Stour Valley Path: I thought I'd walk back to Manningtree station on the other side of the river, down the last two miles of the medium-distance Stour Valley Path. Mistake. The correct path is poorly and irregularly signed, making some kind of map essential. The first stretch involved walking through a field of rather messy sheep, the river alas always just out of sight. A muddy squeeze between narrow fences followed, before fighting down the edge of a rarely-trodden field of oilseed rape and out onto a road for the last hike to Cattawade. I should've taken the southern path... much damper, but so much Stour-ier.

» For my walking routes marked on a map, see here
» For the official walking routes leaflet, see here
» For the official Dedham Vale tourist website, see here
» For ten Dedham Vale photographs, see here

<< click for Newer posts

click for Older Posts >>

click to return to the main page

...or read more in my monthly archives
Jan16  Feb16  Mar16  Apr16  May16  Jun16  Jul16  Aug16  Sep16  Oct16
Jan15  Feb15  Mar15  Apr15  May15  Jun15  Jul15  Aug15  Sep15  Oct15  Nov15  Dec15
Jan14  Feb14  Mar14  Apr14  May14  Jun14  Jul14  Aug14  Sep14  Oct14  Nov14  Dec14
Jan13  Feb13  Mar13  Apr13  May13  Jun13  Jul13  Aug13  Sep13  Oct13  Nov13  Dec13
Jan12  Feb12  Mar12  Apr12  May12  Jun12  Jul12  Aug12  Sep12  Oct12  Nov12  Dec12
Jan11  Feb11  Mar11  Apr11  May11  Jun11  Jul11  Aug11  Sep11  Oct11  Nov11  Dec11
Jan10  Feb10  Mar10  Apr10  May10  Jun10  Jul10  Aug10  Sep10  Oct10  Nov10  Dec10 
Jan09  Feb09  Mar09  Apr09  May09  Jun09  Jul09  Aug09  Sep09  Oct09  Nov09  Dec09
Jan08  Feb08  Mar08  Apr08  May08  Jun08  Jul08  Aug08  Sep08  Oct08  Nov08  Dec08
Jan07  Feb07  Mar07  Apr07  May07  Jun07  Jul07  Aug07  Sep07  Oct07  Nov07  Dec07
Jan06  Feb06  Mar06  Apr06  May06  Jun06  Jul06  Aug06  Sep06  Oct06  Nov06  Dec06
Jan05  Feb05  Mar05  Apr05  May05  Jun05  Jul05  Aug05  Sep05  Oct05  Nov05  Dec05
Jan04  Feb04  Mar04  Apr04  May04  Jun04  Jul04  Aug04  Sep04  Oct04  Nov04  Dec04
Jan03  Feb03  Mar03  Apr03  May03  Jun03  Jul03  Aug03  Sep03  Oct03  Nov03  Dec03
 Jan02  Feb02  Mar02  Apr02  May02  Jun02  Jul02 Aug02  Sep02  Oct02  Nov02  Dec02 

eXTReMe Tracker
jack of diamonds
life viewed from london e3

email    twitter    G+

my flickr photostream

What's on this weekend?
Wed 19th - Sun 23rd October
Bloomsbury Festival
It's free to visit the Foundling Museum this weekend.

twenty blogs
ian visits
blue witch
city metric
the great wen
edith's streets
spitalfields life
in the aquarium
round the island
wanstead meteo
london museums
christopher fowler
ruth's coastal walk
london reconnections
dirty modern scoundrel

quick reference features
Things to do in Outer London
The DG Tour of Britain
Comment Value Hierarchy

read the archive
Oct16  Sep16
Aug16  Jul16  Jun16  May16
Apr16  Mar16  Feb16  Jan16
Dec15  Nov15  Oct15  Sep15
Aug15  Jul15  Jun15  May15
Apr15  Mar15  Feb15  Jan15
Dec14  Nov14  Oct14  Sep14
Aug14  Jul14  Jun14  May14
Apr14  Mar14  Feb14  Jan14
Dec13  Nov13  Oct13  Sep13
Aug13  Jul13  Jun13  May13
Apr13  Mar13  Feb13  Jan13
Dec12  Nov12  Oct12  Sep12
Aug12  Jul12  Jun12  May12
Apr12  Mar12  Feb12  Jan12
Dec11  Nov11  Oct11  Sep11
Aug11  Jul11  Jun11  May11
Apr11  Mar11  Feb11  Jan11
Dec10  Nov10  Oct10  Sep10
Aug10  Jul10  Jun10  May10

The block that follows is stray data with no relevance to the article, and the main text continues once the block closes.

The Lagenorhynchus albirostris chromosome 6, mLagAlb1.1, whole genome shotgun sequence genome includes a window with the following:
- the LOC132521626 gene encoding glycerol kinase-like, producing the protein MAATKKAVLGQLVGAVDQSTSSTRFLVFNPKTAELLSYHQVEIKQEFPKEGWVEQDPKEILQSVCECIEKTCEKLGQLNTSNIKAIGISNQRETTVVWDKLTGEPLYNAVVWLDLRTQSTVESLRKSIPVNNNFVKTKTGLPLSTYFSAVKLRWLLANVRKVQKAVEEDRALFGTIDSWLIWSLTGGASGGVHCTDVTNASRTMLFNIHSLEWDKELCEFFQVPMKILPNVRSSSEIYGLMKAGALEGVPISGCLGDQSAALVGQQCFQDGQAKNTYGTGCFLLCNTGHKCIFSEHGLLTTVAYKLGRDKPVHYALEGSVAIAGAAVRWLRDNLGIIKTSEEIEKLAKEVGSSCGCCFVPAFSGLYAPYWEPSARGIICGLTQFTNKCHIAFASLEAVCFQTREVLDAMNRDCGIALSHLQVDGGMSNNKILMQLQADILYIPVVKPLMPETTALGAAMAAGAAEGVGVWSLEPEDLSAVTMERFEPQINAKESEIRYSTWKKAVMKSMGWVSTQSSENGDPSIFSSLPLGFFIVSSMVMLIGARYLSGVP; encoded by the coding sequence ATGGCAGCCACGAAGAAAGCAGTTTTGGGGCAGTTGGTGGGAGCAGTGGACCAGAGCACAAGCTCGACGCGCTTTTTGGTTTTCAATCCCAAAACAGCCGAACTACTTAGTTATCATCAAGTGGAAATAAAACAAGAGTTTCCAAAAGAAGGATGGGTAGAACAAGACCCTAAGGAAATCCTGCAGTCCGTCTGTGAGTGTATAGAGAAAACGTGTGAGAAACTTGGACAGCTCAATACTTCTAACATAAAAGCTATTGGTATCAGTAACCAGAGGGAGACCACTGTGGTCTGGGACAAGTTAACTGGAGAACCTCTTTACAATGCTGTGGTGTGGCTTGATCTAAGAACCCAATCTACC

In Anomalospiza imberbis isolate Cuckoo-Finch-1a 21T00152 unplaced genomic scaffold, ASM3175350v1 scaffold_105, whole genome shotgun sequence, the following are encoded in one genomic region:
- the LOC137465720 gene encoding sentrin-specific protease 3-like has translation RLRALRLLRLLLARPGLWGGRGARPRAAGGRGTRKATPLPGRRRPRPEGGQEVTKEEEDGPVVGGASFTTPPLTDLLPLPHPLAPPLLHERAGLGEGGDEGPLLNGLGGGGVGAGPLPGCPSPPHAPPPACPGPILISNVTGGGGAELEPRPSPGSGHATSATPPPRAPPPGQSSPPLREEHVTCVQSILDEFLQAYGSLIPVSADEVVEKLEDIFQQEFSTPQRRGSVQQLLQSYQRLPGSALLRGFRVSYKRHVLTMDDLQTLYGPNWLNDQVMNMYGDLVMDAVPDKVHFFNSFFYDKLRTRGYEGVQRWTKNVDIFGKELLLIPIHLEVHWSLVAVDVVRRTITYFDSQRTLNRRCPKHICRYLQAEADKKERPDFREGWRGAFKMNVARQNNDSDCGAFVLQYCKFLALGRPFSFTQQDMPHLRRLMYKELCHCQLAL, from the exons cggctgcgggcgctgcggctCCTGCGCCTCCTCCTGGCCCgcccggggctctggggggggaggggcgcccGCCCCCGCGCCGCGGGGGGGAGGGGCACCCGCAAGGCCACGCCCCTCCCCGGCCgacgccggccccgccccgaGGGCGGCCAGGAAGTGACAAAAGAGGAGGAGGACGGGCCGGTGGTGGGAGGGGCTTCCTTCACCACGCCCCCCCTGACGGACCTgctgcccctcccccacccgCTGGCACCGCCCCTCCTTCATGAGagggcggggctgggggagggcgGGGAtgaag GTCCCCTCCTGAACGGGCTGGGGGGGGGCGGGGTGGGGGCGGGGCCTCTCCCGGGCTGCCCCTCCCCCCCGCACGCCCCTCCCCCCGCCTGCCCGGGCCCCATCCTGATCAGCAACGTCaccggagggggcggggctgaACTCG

Apr10  Mar10  Feb10  Jan10
Dec09  Nov09  Oct09  Sep09
Aug09  Jul09  Jun09  May09
Apr09  Mar09  Feb09  Jan09
Dec08  Nov08  Oct08  Sep08
Aug08  Jul08  Jun08  May08
Apr08  Mar08  Feb08  Jan08
Dec07  Nov07  Oct07  Sep07
Aug07  Jul07  Jun07  May07
Apr07  Mar07  Feb07  Jan07
Dec06  Nov06  Oct06  Sep06
Aug06  Jul06  Jun06  May06
Apr06  Mar06  Feb06  Jan06
Dec05  Nov05  Oct05  Sep05
Aug05  Jul05  Jun05  May05
Apr05  Mar05  Feb05  Jan05
Dec04  Nov04  Oct04  Sep04
Aug04  Jul04  Jun04  May04
Apr04  Mar04  Feb04  Jan04
Dec03  Nov03  Oct03  Sep03
Aug03  Jul03  Jun03  May03
Apr03  Mar03  Feb03  Jan03
Dec02  Nov02  Oct02  Sep02
back to main page

diamond geezer 2015 index
diamond geezer 2014 index
diamond geezer 2013 index
diamond geezer 2012 index
diamond geezer 2011 index
diamond geezer 2010 index
diamond geezer 2009 index
diamond geezer 2008 index
diamond geezer 2007 index
diamond geezer 2006 index
diamond geezer 2005 index
diamond geezer 2004 index
diamond geezer 2003 index
diamond geezer 2002 index

my special London features
a-z of london museums
E3 - local history month
greenwich meridian (N)
greenwich meridian (S)
the real eastenders
london's lost rivers
olympic park 2007
great british roads
oranges & lemons
random boroughs
bow road station
high street 2012
river westbourne
trafalgar square
capital numbers
east london line
lea valley walk
olympics 2005
regent's canal
square routes
silver jubilee
unlost rivers
cube routes
capital ring
river fleet

ten of my favourite posts
the seven ages of blog
my new Z470xi mobile
five equations of blog
the dome of doom
chemical attraction
quality & risk
london 2102
single life
april fool

ten sets of lovely photos
my "most interesting" photos
london 2012 olympic zone
harris and the hebrides
betjeman's metro-land
marking the meridian
tracing the river fleet
london's lost rivers
inside the gherkin
seven sisters

just surfed in?
here's where to find...
diamond geezers
flash mob #1  #2  #3  #4
ben schott's miscellany
london underground
watch with mother
cigarette warnings
digital time delay
wheelie suitcases
war of the worlds
transit of venus
top of the pops
old buckenham
ladybird books
acorn antiques
digital watches
outer hebrides
olympics 2012
school dinners
pet shop boys
west wycombe
bletchley park
george orwell
big breakfast
clapton pond
san francisco
children's tv
east enders
trunk roads
little britain
credit cards
jury service
big brother
jubilee line
number 1s
titan arum
doctor who
blue peter
peter pan
feng shui
leap year
bbc three
vision on
ID cards